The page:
Other Terrestrial Biodiversity


Peer-reviewed article


Biological and Cultural Diversity;
Gender and Biodiversity


None

Description of two new species of Zinophora Chamberlin, 1927 (Diplopoda: Spirostreptida: Harpagophoridae), with discussion of species groups in the genus
The genus Anisomysis (Crustacea: Mysidae) from the east coast of South Africa – descriptions of three new species, and range extensions of two known speciesConnell, Allan D.2009


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African Natural History


Three new species of Mysidae, of the genus Anisomysis, are described. Two of these, Anisomysis (Anisomysis) pescaprae sp. nov. and A. (Anisomysis) neptuni sp. nov., were collected on reef in at a depth of 20–40 m, within the Aliwal Shoal Marine Protected Area, about 60 km south of Durban on the KwaZulu-Natal shelf. Both belong to the subgenus Anisomysis, and each possesses a uniquely shaped telson which immediately identifies the species. In shallow, sheltered waters adjacent to the derelict and partly submerged Vetch’s Pier in the southern corner of the Durban beachfront, the third new species, Anisomysis (Paranisomysis) sudafricana sp. nov., was found in small shoals.




English


Not applicable


Coastal Biodiversity


Peer-reviewed article


Gender and Biodiversity


None

The genus Anisomysis (Crustacea: Mysidae) from the east coast of South Africa – descriptions of three new species, and range extensions of two known species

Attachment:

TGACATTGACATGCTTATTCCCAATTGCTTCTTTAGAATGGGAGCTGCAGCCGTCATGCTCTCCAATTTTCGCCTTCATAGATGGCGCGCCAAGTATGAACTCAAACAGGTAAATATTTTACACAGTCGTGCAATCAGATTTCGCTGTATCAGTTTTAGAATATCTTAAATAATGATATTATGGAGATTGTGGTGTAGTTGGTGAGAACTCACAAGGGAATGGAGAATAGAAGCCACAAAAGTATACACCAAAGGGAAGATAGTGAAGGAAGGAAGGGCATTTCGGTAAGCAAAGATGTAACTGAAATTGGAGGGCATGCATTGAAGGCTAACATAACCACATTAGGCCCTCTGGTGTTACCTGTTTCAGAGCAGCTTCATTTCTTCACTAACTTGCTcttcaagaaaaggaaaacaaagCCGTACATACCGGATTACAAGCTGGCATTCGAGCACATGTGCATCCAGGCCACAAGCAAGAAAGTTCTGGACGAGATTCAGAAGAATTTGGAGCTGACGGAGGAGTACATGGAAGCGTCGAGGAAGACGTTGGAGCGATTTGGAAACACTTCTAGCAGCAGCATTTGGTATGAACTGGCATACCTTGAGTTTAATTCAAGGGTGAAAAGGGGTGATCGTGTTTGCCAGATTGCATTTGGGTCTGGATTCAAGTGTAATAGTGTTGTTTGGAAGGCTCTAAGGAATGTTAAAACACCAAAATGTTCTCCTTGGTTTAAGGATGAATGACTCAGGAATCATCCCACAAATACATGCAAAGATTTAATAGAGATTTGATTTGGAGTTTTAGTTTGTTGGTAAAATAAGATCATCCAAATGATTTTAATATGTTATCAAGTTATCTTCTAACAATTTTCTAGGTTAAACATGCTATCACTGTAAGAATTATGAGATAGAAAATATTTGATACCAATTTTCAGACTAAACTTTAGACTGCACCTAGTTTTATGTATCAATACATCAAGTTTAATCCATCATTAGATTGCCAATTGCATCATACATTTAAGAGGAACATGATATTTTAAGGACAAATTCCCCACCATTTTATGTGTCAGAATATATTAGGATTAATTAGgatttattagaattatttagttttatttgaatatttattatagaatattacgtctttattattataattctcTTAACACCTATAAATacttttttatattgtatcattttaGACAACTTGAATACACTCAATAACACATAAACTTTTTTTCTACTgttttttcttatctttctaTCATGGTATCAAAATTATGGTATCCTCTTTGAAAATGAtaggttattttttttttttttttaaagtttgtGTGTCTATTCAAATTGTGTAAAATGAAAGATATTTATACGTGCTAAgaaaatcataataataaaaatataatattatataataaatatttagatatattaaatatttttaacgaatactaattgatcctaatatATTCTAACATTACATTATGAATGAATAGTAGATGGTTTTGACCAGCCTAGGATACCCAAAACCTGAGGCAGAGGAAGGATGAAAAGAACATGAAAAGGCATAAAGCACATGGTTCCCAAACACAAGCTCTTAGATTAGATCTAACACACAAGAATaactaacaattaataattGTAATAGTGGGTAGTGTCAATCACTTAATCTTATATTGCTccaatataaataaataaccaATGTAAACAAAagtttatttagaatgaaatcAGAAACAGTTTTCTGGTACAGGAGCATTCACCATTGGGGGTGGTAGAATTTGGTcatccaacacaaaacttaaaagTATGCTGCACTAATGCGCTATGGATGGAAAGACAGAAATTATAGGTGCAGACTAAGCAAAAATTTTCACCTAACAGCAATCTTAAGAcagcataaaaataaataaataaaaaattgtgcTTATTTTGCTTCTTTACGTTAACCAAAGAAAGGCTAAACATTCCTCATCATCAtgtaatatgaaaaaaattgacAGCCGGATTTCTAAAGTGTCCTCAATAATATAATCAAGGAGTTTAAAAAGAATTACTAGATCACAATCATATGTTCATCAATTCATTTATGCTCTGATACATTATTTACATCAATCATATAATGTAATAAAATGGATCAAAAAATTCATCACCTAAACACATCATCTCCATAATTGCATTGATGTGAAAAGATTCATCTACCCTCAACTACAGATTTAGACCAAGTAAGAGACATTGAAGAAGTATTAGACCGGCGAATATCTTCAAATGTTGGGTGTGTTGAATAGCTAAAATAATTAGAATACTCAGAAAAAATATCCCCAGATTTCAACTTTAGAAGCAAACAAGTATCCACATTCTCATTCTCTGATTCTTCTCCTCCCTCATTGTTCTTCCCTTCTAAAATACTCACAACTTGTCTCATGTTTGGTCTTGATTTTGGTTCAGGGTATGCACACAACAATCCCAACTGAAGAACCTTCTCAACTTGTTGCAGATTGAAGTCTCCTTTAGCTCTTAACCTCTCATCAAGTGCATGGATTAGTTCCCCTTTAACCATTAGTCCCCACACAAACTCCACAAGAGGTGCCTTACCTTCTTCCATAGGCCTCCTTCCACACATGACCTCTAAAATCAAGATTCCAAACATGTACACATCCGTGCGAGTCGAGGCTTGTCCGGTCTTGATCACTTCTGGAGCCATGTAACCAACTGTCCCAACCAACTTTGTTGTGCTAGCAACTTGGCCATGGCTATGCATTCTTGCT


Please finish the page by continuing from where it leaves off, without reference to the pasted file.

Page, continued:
Invertebrate Collection Donated by Professor Dr. Ion Cantacuzino to “Grigore Antipa” National Museum of Natural History from BucharestPetrescu, I. e Petrescu, A.2016


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DOI: 10.1515/travmu-2016-0013


Travaux du Muséum National d’Histoire Naturelle «Grigore Antipa»


The catalogue of the invertebrate collection donated by Prof. Dr. Ion Cantacuzino represents the first detailed description of this historical act. The early years of Prof. Dr. Ion Cantacuzino’s career are dedicated to natural sciences, collecting and drawing of marine invertebrates followed by experimental studies. The present paper represents gathered data from Grigore Antipa 1931 inventory, also from the original handwritten labels. The specimens were classified by current nomenclature. The present donation comprises 70 species of Protozoa, Porifera, Coelenterata, Mollusca, Annelida, Bryozoa, Sipuncula, Arthropoda, Chaetognatha, Echinodermata, Tunicata and Chordata.




English


Not applicable


Marine Biodiversity


Peer-reviewed article


Gender and Biodiversity


None

Invertebrate Collection Donated by Professor Dr. Ion Cantacuzino to “Grigore Antipa” National Museum of Natural History from Bucharest
A hydrogeological study of the Nhandugue River, Mozambique – A major groundwater recharge zoneArvidsson et al2011


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https://www.researchgate.net/publication/229339635




Physics and Chemistry of the Earth


The Nhandugue River flows over the western margin of the Urema Rift, the southernmost extension of the East African Rift System, and marks the north-western border of Gorongosa National Park, Mozambique. It constitutes one of the major indispensable water resources for the ecosystem that the park protects. Our study focused on the hydrogeological conditions at the western rift margin by resistivity measurements, soil sampling and discharge measurements. The resistivity results suggest that the area is heavily faulted and constitutes a major groundwater recharge zone. East of the rift margin the resistivity indicate that solid gneiss is fractured and weathered, and is overlain by sandstone and alluvial sediments.




English


No Restrictions


Inland Waters and Wetlands Biodiversity


Peer-reviewed article


Protected Areas


Gorongosa National Park

A hydrogeological study of the Nhandugue River, Mozambique – A major groundwater recharge zone